Bill Hader, Fred Armisen and Seth Meyers have fully immersed themselves in the mockumentary business with IFC's "Documentary Now!"
The former "Saturday Night Live" stars created the six-part series that lovingly parodies famous documentaries and "honors some of the most important stories that didn't actually happen," the network said.
Eccentric musicians, filmmaking Eskimos, backwoods socialites and unwitting journalists get the documentary treatment -- and that's just the first season.
"We figured out a way to keep working together," Meyers said Friday during the Television Critics Assn. summer press tour in Beverly Hills, where he was joined by his costars, executive producer Rhys Thomas and director Alex Buono. (Andrew Singer and "SNL's" Lorne Michaels also serve as executive producers.)
FULL COVERAGE: Television Critics Assn. press tour 2015
"Documentary Now!" joins IFC's Thursday comedy slate alongside new comedies "Benders" and "Gigi Does It." Written by the trio, each episode is introduced by a straight-faced Helen Mirren and stars Hader, Armisen and a revolving door of guest stars in stand-alone works each shot in a different style of documentary genre.
The self-proclaimed doc fans said they're not trying to take down documentaries but actually paying homage to them by bringing "an authenticity to it and making it feel like one of those movies," Hader said.
"We did try to stay away from moves that have become mockumentary moves and tried to very much stay within the documentary moves," Meyers added.
Nailing the look of real documentaries was important to the show runners, who went as far as tracking down the original camera lenses used in the 1920s, consulting famed documentary cinematographers and inadvertently recruiting graphics creators from famous docs such as Errol Morris' "The Thin Blue Line" and Albert and David Maysles' "Grey Gardens," director Alex Buono said.
In the debut episode, which premieres Aug. 20, the "Trainwreck" and "Portlandia" stars cross-dress as bickering former socialites Vivvy and "Little" Vivvy Van Kimpton, a mother-daughter duo living in a destitute country home called Sandy Passage. The Maysles-inspired episodes follow fictional filmmakers Larry and Alfred Fein as they "observe" the women's eccentricities and come face-to-face with their dastardly secrets.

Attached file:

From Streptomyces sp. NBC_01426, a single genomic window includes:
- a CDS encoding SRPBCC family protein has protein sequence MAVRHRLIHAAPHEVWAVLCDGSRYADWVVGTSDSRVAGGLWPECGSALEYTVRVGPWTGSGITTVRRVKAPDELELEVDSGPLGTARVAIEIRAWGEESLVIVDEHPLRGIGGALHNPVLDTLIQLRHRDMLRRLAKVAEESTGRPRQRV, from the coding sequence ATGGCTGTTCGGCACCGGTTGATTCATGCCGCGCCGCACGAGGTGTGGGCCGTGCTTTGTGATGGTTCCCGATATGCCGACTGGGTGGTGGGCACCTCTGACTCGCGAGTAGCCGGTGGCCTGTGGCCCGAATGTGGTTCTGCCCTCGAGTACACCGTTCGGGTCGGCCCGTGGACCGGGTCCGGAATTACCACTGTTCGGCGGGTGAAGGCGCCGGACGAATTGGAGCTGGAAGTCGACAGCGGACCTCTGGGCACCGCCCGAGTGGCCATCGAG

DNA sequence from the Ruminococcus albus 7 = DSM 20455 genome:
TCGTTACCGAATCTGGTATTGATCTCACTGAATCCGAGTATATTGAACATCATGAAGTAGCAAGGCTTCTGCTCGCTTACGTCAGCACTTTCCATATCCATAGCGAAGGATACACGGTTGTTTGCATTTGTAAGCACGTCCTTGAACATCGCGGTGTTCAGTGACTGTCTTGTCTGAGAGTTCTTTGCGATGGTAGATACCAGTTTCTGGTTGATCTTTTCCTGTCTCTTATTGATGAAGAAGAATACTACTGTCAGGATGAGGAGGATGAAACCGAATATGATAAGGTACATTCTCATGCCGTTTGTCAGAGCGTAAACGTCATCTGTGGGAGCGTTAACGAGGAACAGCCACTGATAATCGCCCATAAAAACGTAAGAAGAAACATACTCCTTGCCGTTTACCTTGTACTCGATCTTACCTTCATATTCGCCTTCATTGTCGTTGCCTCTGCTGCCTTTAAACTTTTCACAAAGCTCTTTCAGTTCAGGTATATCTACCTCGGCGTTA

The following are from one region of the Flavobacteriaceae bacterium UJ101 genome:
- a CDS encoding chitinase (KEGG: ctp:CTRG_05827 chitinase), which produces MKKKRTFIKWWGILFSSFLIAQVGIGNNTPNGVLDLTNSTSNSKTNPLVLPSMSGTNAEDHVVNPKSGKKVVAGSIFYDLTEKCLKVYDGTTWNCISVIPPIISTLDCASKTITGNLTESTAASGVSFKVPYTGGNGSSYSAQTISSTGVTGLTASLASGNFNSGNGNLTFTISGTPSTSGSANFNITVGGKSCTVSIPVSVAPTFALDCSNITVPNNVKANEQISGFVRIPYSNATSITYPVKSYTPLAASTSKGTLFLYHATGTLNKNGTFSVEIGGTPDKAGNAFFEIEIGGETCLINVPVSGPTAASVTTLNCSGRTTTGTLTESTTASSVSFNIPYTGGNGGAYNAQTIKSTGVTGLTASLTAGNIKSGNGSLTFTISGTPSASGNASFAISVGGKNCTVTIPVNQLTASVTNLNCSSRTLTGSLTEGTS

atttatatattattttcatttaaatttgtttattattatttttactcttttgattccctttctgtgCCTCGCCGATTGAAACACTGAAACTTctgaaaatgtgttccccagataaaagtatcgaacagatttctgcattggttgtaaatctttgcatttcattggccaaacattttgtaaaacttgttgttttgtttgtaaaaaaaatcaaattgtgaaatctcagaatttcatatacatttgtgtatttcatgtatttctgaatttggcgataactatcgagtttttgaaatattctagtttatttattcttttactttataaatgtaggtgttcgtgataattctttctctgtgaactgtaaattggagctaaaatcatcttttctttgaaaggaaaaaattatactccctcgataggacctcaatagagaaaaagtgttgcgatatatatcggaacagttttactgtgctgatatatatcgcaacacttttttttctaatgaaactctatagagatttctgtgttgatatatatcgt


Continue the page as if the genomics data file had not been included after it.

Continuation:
"Documentaries are kind of having a moment," Meyers said. "People are consuming documentaries now, so we're hoping they'll be drawn to [our show] for that reason. But I think if you've seen 'Grey Gardens,' you might enjoy 'Sandy Passage' more than people who haven't. But I would hope that maybe someone out there who sees 'Sandy Passage,' it'll make them want to see 'Grey Gardens.'"
The "Kunuk Uncovered" episode sets out to uncover the back story of the fictional film "Kunuk the Hunter." The interview-and-voice-over documentary sheds light on a director's (John Slattery) sham 1920s film about an Inuit Eskimo (Armisen) who revolutionized filmmaking as told by its cinematographer (Hader in heavy prosthetics). That episode was shot in Iceland, as was another episode that explored the country's fictional Al Capone episode. (That was "the most Fred Armisen idea" ever, Meyers said.)
"Dronez: The Hunt for El Chingon" is a "Vice"-style episode that features Hader and Armisen as "ballz to the wallz" correspondents for Dronez founder Jamison Friend (Jack Black). As hipster journalists, they travel to Ciudad Juarez to report on drug cartels in Mexico, completely oblivious to the dangers awaiting them. The team shot parts of that episode in Tijuana to achieve a more authentic feel.
"We showed it to Shane [Smith] from 'Vice,' and he really enjoyed it," Buono said.
"He thought it was funny," Hader added.
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